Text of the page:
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Philip Decides to Fight at Sea

Having passed this decree, the Achaeans dispersed to
The king prepares to carry on the war by sea.
their various cities. And now the king's forces mustered again from their winter quarters; and after deliberations with his friends, Philip decided to transfer the war to the sea. For he had become convinced that it was only by so doing that he would himself be able to surprise the enemy at all points at once, and would best deprive them of the opportunity of coming to each others' relief; as they were widely scattered, and each would be in alarm for their own safety, because the approach of an enemy by sea is so silent and rapid. For he was at war with three separate nations,—Aetolians, Lacedaemonians, and Eleans.

Having arrived at this decision, he ordered the ships of the Achaeans as well as his own to muster at Lechaeum; and there he made continual experiments in practising the soldiers of the phalanx to the use of the oar. The Macedonians answered to his instructions with ready enthusiasm; for they are in fact the most gallant soldiers on the field of battle, the promptest to undertake service at sea if need be, and the most laborious workers at digging trenches, making palisades, and all such engineering work, in the world: just such as Hesiod describes the Aeacidae to be “"Joying in war as in a feast."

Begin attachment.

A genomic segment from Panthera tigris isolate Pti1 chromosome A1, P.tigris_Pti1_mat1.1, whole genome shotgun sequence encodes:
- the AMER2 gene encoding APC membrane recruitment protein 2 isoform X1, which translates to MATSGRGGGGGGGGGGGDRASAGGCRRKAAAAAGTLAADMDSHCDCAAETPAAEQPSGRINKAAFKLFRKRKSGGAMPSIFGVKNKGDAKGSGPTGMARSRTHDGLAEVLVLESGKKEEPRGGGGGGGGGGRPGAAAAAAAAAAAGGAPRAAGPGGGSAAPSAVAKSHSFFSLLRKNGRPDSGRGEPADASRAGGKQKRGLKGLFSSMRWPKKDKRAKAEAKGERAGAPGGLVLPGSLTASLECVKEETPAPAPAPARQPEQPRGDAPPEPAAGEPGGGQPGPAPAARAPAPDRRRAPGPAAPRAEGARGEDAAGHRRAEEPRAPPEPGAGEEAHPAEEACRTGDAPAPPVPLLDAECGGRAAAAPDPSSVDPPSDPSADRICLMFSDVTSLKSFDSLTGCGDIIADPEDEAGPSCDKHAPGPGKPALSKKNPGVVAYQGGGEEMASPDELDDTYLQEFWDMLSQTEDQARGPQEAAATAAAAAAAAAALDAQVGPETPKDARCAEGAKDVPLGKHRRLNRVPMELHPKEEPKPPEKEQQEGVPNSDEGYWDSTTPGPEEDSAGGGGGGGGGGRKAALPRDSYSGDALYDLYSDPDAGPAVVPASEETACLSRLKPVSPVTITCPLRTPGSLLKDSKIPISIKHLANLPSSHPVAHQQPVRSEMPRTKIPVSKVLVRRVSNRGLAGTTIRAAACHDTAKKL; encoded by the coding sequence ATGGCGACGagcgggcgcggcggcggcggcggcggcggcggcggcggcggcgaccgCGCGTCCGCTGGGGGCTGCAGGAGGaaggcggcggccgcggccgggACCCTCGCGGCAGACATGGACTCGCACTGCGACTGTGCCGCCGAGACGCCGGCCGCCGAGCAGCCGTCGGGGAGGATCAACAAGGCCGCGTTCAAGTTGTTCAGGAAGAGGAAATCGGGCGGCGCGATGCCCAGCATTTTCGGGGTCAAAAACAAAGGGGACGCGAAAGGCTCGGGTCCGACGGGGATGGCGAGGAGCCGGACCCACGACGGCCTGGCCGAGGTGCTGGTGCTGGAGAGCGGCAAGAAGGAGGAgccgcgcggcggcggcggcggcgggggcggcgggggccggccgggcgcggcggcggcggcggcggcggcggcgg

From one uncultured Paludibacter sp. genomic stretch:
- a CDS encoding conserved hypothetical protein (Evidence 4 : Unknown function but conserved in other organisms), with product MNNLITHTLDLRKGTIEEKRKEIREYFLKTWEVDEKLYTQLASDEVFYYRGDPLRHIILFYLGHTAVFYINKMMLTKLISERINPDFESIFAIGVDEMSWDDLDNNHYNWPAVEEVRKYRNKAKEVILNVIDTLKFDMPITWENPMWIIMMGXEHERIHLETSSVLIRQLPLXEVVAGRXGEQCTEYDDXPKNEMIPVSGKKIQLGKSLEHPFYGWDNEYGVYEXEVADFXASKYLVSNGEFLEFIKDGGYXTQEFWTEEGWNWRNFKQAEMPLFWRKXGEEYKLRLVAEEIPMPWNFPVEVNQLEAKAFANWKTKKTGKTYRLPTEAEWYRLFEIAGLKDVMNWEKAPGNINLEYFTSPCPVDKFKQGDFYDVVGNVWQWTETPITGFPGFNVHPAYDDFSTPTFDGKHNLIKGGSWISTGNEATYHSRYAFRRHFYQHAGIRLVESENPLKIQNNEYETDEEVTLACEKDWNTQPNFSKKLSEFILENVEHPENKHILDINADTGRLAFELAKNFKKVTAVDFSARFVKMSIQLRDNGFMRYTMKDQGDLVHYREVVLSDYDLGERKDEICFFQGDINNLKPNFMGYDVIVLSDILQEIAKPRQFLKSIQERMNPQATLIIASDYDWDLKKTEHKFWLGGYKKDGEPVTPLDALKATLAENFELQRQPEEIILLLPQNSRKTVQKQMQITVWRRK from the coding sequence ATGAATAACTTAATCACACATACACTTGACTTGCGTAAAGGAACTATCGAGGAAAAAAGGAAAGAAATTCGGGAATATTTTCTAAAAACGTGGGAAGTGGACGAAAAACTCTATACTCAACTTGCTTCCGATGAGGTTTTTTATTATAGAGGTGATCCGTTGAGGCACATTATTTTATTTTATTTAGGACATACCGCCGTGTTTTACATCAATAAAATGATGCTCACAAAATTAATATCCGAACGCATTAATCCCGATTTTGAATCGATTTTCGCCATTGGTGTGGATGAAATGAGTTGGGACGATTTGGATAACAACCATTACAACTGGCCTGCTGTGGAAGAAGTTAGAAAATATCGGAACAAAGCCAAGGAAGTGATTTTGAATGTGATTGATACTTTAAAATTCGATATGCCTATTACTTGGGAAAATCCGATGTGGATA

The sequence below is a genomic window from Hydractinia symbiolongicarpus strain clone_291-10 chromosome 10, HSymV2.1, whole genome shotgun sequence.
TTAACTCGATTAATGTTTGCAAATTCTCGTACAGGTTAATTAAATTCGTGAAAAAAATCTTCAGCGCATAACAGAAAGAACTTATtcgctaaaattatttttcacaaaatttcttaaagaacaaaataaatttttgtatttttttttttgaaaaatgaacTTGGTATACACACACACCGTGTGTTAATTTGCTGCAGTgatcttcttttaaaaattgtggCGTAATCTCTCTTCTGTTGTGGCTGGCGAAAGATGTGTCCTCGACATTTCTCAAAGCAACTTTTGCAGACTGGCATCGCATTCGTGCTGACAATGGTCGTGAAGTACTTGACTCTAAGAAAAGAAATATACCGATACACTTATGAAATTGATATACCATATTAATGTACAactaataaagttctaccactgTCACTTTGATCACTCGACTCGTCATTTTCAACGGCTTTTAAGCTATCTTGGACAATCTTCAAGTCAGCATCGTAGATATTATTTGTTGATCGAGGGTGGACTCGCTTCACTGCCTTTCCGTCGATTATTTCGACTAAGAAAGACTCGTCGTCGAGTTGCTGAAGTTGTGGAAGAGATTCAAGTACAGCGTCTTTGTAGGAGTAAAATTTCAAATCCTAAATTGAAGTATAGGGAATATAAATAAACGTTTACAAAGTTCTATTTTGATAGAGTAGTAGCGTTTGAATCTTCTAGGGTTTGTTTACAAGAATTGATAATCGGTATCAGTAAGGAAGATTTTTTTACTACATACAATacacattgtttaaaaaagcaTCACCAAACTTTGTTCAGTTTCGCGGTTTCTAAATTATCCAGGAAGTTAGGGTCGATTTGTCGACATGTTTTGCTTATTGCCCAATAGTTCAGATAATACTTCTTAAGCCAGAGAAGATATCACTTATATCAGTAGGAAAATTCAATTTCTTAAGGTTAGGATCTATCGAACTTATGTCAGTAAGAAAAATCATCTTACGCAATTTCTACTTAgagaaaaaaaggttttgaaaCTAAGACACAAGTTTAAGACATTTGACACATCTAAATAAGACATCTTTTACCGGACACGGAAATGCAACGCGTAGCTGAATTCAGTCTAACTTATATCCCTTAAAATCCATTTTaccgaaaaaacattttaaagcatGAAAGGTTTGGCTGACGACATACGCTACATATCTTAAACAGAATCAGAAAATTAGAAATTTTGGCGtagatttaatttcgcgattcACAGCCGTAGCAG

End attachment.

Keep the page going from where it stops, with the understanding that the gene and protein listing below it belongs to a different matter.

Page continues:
1 The king, then, and the main body of the Macedonian army, remained in Corinth, busied with these practisings and preparations for taking the sea.

Fresh intrigue of Apelles.
But Apelles, being neither able to retain an ascendency over Philip, nor to submit to the loss of influence which resulted from this disregard, entered into a conspiracy with Leontius and Megaleas, by which it was agreed that these two men should stay on the spot and damage the king's service by deliberate neglect; while he went to Chalcis, and contrived that no supplies should be brought the king from thence for the promotion of his designs. Having made this arrangement and mischievous stipulation with these two men, Apelles set out for Chalcis, having found some false pretexts to satisfy the king as to his departure. And while protracting his stay there, he carried out his sworn agreement with such determination, that, as all men obeyed him because of this former credit, the king was at last reduced by want of money to pawn some of the silverplate used at his own table, to carry on his affairs.
Philip starts on his naval expedition, B. C. 218.
However, when the ships were all collected, and the Macedonian soldiers already well trained to the oar; the king, giving out rations of corn and pay to the army, put to sea, and arrived at Patrae on the second day, with six thousand Macedonians and twelve hundred mercenaries.

1 Fragment from the Catalogs of Women.

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  • Commentary references to this page (2):
    • Titus Livius (Livy), Ab urbe condita libri, erklärt von M. Weissenborn, books 43-44, commentary, 43.17
    • Titus Livius (Livy), Ab urbe condita libri, erklärt von M. Weissenborn, books 43-44, commentary, 44.29
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